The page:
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Fighting For Easier Food Stamp Access In California

| August 10, 2009

 

With unemployment on the rise and food pantries seeing 40% more people seeking emergency food assistance, it is critical that California moves to a semi-annual reporting system which will ease the burden on food stamp participants and allow them to continue to receive the food assistance that they need.   California is one of the last states to make this important change, as 48 other states in the country already have a semi-annual reporting system.   The California Food Policy Advocates has drafted a letter to the USDA, signed and supported by many MAZON CA grantees, to urge them to reject the extension of California’s waiver to make participants report household changes every quarter and to report with more forms than federally required.  If USDA rejects the waiver extension, the Department of Social Services will be more likely to move towards semi-annual, simplified reporting, which will increase access to this vital program.   To learn more about this important effort, please see the USDA sign-on letter attached.

July 31, 2009

Janey Thornton

Deputy Undersecretary

Food, Nutrition and Consumer Services

United States Department of Agriculture

1400 Independence Ave., S.W.

Washington, DC 20250

Re: California SNAP Waiver Extension Request

Dear Ms. Thornton,

California has been making progress in improving the Food Stamp Program (our Supplemental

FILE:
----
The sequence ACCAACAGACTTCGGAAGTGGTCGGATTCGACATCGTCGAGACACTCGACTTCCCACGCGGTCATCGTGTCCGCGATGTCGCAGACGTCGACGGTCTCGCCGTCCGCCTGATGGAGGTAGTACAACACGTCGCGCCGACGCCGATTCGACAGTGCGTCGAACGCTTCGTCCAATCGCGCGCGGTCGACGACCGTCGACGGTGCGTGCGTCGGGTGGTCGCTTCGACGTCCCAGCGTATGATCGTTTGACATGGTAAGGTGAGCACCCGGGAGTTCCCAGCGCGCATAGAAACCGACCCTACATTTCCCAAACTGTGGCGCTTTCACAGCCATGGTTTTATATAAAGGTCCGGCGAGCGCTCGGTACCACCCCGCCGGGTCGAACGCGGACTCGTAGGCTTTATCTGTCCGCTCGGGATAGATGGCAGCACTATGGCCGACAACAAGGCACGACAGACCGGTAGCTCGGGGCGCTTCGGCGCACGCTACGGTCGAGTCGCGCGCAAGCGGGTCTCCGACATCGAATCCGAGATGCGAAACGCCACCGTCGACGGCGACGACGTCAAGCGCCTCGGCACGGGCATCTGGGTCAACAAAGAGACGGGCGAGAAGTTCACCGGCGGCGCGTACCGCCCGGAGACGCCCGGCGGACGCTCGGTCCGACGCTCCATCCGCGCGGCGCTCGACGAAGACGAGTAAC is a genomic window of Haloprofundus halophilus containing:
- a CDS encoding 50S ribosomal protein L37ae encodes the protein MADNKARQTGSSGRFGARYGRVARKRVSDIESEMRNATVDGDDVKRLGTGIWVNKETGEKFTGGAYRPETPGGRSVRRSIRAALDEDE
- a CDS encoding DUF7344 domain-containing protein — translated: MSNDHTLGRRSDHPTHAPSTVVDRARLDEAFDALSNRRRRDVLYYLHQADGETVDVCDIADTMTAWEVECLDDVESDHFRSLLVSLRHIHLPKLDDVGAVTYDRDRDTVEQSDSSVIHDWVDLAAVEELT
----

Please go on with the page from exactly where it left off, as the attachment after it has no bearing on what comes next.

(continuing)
Nutrition Assistance Program).  Under the leadership of John Wagner, the Director of the

California Department of Social Services (CDSS), the state has most recently moved to remove

the asset test for households with children, made it easier for aged-out foster youth to obtain

food stamps, and begun developing a new name and brand for the program in California.  But

given our historic problems with participation, we certainly must do more.  We must follow

the lead of other states and take advantage of federal options to improve access and operate

more efficiently.  Continuing our efforts to increase participation will of course help low-

income Californians.  And, due to the size of our state, our efforts will also drive national

participation rates and contribute towards the President’s goal to eliminate childhood hunger

by 2015.

One of the single most important things we can do to increase participation while streamlining

program administration is to join the 48 other states who have moved to simplified reporting.

USDA, states and program experts have long heralded this option as one of the single most

important ways to improve participation.  We believe that USDA can play an important role in

getting this needed change moving once again in California.

Since 2002, California has operated a combined periodic-change reporting system for food

stamps with reports due on a quarterly basis.  This system has required a waiver, #2030030,